April 20, 2017

White Belt Brazilian Jiu-Jitsu

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30 Years In BJJ, A Reflection.


by John B. Will


This is the year of my 60th lap around the sun we call sol …. it is also my 30th year in BJJ. For exactly half of my life, I have been frolicking on the BJJ playground – and have unearthed my share of both trinkets and treasures alike.


As someone who has foraged high and low, far and wide on this spinning marble, in an effort to carve out a meaningful and fulfilling life for myself, I find it very difficult to separate my approach to my martial arts practice time from the way in which I live my life. Like a long-lasting marriage of sorts, my understanding of BJJ and my understanding of life are intricately inter-woven.


Here are a couple of things I have learned from the mat, that I have brought to bear in my life off the mat – my hope being that some of which, may incite you to pause and ponder a little … Going Deep builds understanding – Going broad build adaptability:


This is a hat-tip to Miyamoto Musashi’s wonderful line “Rat’s Head – Ox’s neck”. When we drill deep on a particular subject (or go after a technique with intent) we do so at the cost of learning about or seeing other possibilities – but we get stuff done! When we Go broad; taking a generalist approach, we can flitter from here to there without achieving much – but we get the lay-of-the-land and build adaptability. The trick is to embody both.


Focus on process rather than Goals:


Maintaining focus and attention on a goal rarely achieves anything; instead, reverse engineer a series of steps, backtracking from that desired goal to wherever our position and circumstance in the now. Then, putting all of our intention on the step immediately before us (rather than on the goal) we move forward, little by little – but inexorably so. In remaining wedded to the process, we may also decide on a better goal than the one originally sought, on the way there.


Settling for the Good-Enough binds us to mediocrity:


The Good-enough-to-get-by attitude will bind us to mediocrity much more securely than will our circumstances. When we raise-the-bar with regard to the standards we apply to ourselves, we greatly improve our potential for improvement.


Ironically, we all have standards when it comes to occupation like Engineering, brain Surgery, etc … why not allies those same exacting standards to our own humble pursuits.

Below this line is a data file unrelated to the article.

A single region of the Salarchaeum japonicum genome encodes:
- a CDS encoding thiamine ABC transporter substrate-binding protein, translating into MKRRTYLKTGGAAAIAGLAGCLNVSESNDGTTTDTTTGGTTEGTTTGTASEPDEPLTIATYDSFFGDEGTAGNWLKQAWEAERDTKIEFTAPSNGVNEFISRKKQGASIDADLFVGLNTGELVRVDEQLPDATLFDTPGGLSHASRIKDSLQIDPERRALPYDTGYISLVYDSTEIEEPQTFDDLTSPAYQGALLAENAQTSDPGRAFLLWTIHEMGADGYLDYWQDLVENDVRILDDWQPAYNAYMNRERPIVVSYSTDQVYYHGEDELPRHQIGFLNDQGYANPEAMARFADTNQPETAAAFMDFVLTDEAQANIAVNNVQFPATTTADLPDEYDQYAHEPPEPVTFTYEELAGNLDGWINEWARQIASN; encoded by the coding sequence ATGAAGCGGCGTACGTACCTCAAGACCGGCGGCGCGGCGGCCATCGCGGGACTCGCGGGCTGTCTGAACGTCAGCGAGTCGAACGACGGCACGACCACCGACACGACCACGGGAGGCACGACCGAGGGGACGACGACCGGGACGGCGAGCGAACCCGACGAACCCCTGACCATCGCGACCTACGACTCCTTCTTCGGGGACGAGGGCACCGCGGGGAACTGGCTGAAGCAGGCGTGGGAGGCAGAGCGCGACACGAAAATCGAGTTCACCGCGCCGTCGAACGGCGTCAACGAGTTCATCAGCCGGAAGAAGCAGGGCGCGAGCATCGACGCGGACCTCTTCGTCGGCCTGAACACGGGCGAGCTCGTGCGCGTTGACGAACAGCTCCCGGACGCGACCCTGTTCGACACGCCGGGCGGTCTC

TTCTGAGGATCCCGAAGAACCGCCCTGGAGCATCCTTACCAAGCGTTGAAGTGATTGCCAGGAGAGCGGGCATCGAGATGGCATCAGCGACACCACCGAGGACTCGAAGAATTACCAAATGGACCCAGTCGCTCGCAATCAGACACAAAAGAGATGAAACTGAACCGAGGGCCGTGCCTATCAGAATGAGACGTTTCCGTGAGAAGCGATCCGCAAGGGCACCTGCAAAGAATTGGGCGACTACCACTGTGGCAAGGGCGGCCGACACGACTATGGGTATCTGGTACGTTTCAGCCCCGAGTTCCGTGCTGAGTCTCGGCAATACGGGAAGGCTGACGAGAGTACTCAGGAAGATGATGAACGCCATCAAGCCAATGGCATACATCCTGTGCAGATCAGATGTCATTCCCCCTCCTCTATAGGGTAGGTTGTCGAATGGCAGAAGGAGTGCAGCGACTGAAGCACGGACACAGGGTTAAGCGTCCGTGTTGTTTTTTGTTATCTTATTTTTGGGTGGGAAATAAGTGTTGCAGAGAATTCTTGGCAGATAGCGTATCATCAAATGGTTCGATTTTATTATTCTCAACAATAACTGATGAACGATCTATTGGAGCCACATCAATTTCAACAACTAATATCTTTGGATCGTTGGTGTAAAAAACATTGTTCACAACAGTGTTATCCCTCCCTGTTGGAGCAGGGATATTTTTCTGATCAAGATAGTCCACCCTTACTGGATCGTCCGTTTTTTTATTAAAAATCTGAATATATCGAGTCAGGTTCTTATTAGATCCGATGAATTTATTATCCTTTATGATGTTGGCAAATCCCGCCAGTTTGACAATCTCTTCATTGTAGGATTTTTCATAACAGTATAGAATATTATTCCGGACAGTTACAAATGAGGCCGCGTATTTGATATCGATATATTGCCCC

What’s the worst that can Happen? … A question worth asking:


This is about risk. Taking risks, provided they are not so great that the price of failure is death; opens us up to extraordinary learning opportunities. An extraordinary life is a result of taking extraordinary action; not by always making the ordinary (safe) choice. Risk-taking also helps build our emotional and physical immune system .. it is how we shift from the fragile-state to the robust-state.


Problem Solving is often done via a series incremental improvements:


Many problems that we face, evolved over time, ie. we gained 30 extra kilograms over two years of bad eating habits; we found ourselves in deep financial debt after a series of bad fiscal decisions, etc. In looking for a single, easy solution to such problems, even though our instinct clamors for such a thing, we deny ourselves of the real solution – which is this: improve our situation by 5% – rinse and repeat!


There is much, much more to everything than that which we initially perceive:


As soon as we think we know something, we close our mind to the possibility that there may be much, more more to that thing than what we could ever have imagined. it seems to be a part of human nature that we accept the broad-strokes as final draft. For our survival as a species, it has been necessary for us to make snap judgements and make quick decisions based on the judgments – but this is not how extraordinary things are accomplished. Mindful and deep exploration is how great things are discovered.


Leverage is about extracting maximum value from minimal effort:


Our time is precious; the most precious resource we have; not to maximize the value we extract from the things we pursue in that time, is to not understand how leverage works. Leverage is essentially about moving a lot with a little – to twist it a little, to reap the biggest result from the smallest effort. This concept is at play in every cranny of our lives; we ignore it to our peril.


Best wishes all … I can only hope you all enjoy your mat-time at least as much as I have done thus far. – John B. Will of Red Cat Academy




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